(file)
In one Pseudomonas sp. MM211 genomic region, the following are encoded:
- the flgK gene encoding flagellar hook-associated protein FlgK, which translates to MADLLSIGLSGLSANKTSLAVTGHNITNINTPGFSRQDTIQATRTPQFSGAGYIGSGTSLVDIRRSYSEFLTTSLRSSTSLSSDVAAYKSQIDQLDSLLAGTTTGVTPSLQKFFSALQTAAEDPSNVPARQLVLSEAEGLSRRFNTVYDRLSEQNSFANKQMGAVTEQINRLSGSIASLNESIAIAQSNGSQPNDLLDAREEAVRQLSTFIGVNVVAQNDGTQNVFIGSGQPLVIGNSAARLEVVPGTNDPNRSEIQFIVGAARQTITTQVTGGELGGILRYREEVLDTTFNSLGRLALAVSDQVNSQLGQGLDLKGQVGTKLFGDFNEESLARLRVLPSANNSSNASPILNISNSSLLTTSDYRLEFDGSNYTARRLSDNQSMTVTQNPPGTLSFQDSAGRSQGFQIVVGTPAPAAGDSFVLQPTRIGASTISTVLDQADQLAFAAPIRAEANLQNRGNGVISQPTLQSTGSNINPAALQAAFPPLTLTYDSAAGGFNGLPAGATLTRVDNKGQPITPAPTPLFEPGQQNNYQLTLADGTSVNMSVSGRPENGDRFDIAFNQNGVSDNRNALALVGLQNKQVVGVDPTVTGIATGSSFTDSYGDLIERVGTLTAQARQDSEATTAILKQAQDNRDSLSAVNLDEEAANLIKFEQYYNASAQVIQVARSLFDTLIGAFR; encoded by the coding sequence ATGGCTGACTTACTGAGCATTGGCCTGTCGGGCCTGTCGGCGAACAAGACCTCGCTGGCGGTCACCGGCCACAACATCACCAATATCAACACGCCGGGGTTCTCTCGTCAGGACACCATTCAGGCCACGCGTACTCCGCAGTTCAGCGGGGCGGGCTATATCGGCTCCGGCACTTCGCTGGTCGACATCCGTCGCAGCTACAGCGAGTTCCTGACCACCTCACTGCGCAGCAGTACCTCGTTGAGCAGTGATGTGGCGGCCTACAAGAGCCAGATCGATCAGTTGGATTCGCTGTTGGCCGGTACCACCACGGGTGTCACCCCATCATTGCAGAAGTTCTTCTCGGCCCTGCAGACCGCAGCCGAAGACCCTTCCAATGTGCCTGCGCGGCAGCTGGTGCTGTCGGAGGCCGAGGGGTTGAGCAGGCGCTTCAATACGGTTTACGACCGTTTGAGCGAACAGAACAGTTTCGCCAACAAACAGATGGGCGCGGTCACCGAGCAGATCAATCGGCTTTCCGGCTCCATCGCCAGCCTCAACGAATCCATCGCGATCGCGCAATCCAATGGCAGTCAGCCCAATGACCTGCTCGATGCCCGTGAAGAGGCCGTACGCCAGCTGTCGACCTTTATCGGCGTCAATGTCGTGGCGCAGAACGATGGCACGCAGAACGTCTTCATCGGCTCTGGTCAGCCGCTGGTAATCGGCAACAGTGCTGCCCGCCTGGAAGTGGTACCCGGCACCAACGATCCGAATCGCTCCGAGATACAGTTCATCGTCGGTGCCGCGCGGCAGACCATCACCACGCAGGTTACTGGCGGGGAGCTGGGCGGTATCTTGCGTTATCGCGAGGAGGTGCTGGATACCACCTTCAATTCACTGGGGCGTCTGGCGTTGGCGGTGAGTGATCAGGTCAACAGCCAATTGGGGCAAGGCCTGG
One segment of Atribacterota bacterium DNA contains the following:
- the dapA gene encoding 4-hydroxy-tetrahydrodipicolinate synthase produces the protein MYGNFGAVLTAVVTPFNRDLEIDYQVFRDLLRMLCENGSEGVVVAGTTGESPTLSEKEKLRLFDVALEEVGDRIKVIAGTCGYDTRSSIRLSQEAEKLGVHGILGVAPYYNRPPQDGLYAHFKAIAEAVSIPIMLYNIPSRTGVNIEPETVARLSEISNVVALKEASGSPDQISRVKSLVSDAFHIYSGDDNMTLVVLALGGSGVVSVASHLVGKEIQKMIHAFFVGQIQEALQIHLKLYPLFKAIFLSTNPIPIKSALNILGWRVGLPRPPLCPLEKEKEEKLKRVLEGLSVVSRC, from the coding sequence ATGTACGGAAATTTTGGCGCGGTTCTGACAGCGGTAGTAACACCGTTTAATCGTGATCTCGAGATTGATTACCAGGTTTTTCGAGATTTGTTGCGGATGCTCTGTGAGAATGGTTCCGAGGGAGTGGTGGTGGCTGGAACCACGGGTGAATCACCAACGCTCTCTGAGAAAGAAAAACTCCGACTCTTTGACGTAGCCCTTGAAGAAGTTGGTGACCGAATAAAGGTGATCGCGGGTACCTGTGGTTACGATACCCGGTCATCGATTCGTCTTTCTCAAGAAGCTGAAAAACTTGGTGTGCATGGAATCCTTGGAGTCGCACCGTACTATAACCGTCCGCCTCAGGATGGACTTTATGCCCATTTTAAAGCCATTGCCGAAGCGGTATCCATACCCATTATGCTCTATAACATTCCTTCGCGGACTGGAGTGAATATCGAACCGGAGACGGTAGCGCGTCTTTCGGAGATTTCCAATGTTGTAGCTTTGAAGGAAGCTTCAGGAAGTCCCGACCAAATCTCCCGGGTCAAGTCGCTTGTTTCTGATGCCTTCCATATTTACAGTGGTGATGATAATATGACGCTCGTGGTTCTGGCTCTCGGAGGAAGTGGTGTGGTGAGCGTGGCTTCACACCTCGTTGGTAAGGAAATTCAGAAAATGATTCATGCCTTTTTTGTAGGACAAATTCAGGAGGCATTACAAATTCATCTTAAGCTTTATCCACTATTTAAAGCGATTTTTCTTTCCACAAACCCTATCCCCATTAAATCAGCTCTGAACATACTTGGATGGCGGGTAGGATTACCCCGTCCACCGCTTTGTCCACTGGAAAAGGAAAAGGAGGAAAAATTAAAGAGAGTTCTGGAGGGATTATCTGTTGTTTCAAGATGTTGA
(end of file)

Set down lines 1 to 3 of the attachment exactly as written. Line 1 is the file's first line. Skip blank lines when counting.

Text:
In one Pseudomonas sp. MM211 genomic region, the following are encoded:
- the flgK gene encoding flagellar hook-associated protein FlgK, which translates to MADLLSIGLSGLSANKTSLAVTGHNITNINTPGFSRQDTIQATRTPQFSGAGYIGSGTSLVDIRRSYSEFLTTSLRSSTSLSSDVAAYKSQIDQLDSLLAGTTTGVTPSLQKFFSALQTAAEDPSNVPARQLVLSEAEGLSRRFNTVYDRLSEQNSFANKQMGAVTEQINRLSGSIASLNESIAIAQSNGSQPNDLLDAREEAVRQLSTFIGVNVVAQNDGTQNVFIGSGQPLVIGNSAARLEVVPGTNDPNRSEIQFIVGAARQTITTQVTGGELGGILRYREEVLDTTFNSLGRLALAVSDQVNSQLGQGLDLKGQVGTKLFGDFNEESLARLRVLPSANNSSNASPILNISNSSLLTTSDYRLEFDGSNYTARRLSDNQSMTVTQNPPGTLSFQDSAGRSQGFQIVVGTPAPAAGDSFVLQPTRIGASTISTVLDQADQLAFAAPIRAEANLQNRGNGVISQPTLQSTGSNINPAALQAAFPPLTLTYDSAAGGFNGLPAGATLTRVDNKGQPITPAPTPLFEPGQQNNYQLTLADGTSVNMSVSGRPENGDRFDIAFNQNGVSDNRNALALVGLQNKQVVGVDPTVTGIATGSSFTDSYGDLIERVGTLTAQARQDSEATTAILKQAQDNRDSLSAVNLDEEAANLIKFEQYYNASAQVIQVARSLFDTLIGAFR; encoded by the coding sequence ATGGCTGACTTACTGAGCATTGGCCTGTCGGGCCTGTCGGCGAACAAGACCTCGCTGGCGGTCACCGGCCACAACATCACCAATATCAACACGCCGGGGTTCTCTCGTCAGGACACCATTCAGGCCACGCGTACTCCGCAGTTCAGCGGGGCGGGCTATATCGGCTCCGGCACTTCGCTGGTCGACATCCGTCGCAGCTACAGCGAGTTCCTGACCACCTCACTGCGCAGCAGTACCTCGTTGAGCAGTGATGTGGCGGCCTACAAGAGCCAGATCGATCAGTTGGATTCGCTGTTGGCCGGTACCACCACGGGTGTCACCCCATCATTGCAGAAGTTCTTCTCGGCCCTGCAGACCGCAGCCGAAGACCCTTCCAATGTGCCTGCGCGGCAGCTGGTGCTGTCGGAGGCCGAGGGGTTGAGCAGGCGCTTCAATACGGTTTACGACCGTTTGAGCGAACAGAACAGTTTCGCCAACAAACAGATGGGCGCGGTCACCGAGCAGATCAATCGGCTTTCCGGCTCCATCGCCAGCCTCAACGAATCCATCGCGATCGCGCAATCCAATGGCAGTCAGCCCAATGACCTGCTCGATGCCCGTGAAGAGGCCGTACGCCAGCTGTCGACCTTTATCGGCGTCAATGTCGTGGCGCAGAACGATGGCACGCAGAACGTCTTCATCGGCTCTGGTCAGCCGCTGGTAATCGGCAACAGTGCTGCCCGCCTGGAAGTGGTACCCGGCACCAACGATCCGAATCGCTCCGAGATACAGTTCATCGTCGGTGCCGCGCGGCAGACCATCACCACGCAGGTTACTGGCGGGGAGCTGGGCGGTATCTTGCGTTATCGCGAGGAGGTGCTGGATACCACCTTCAATTCACTGGGGCGTCTGGCGTTGGCGGTGAGTGATCAGGTCAACAGCCAATTGGGGCAAGGCCTGG
One segment of Atribacterota bacterium DNA contains the following: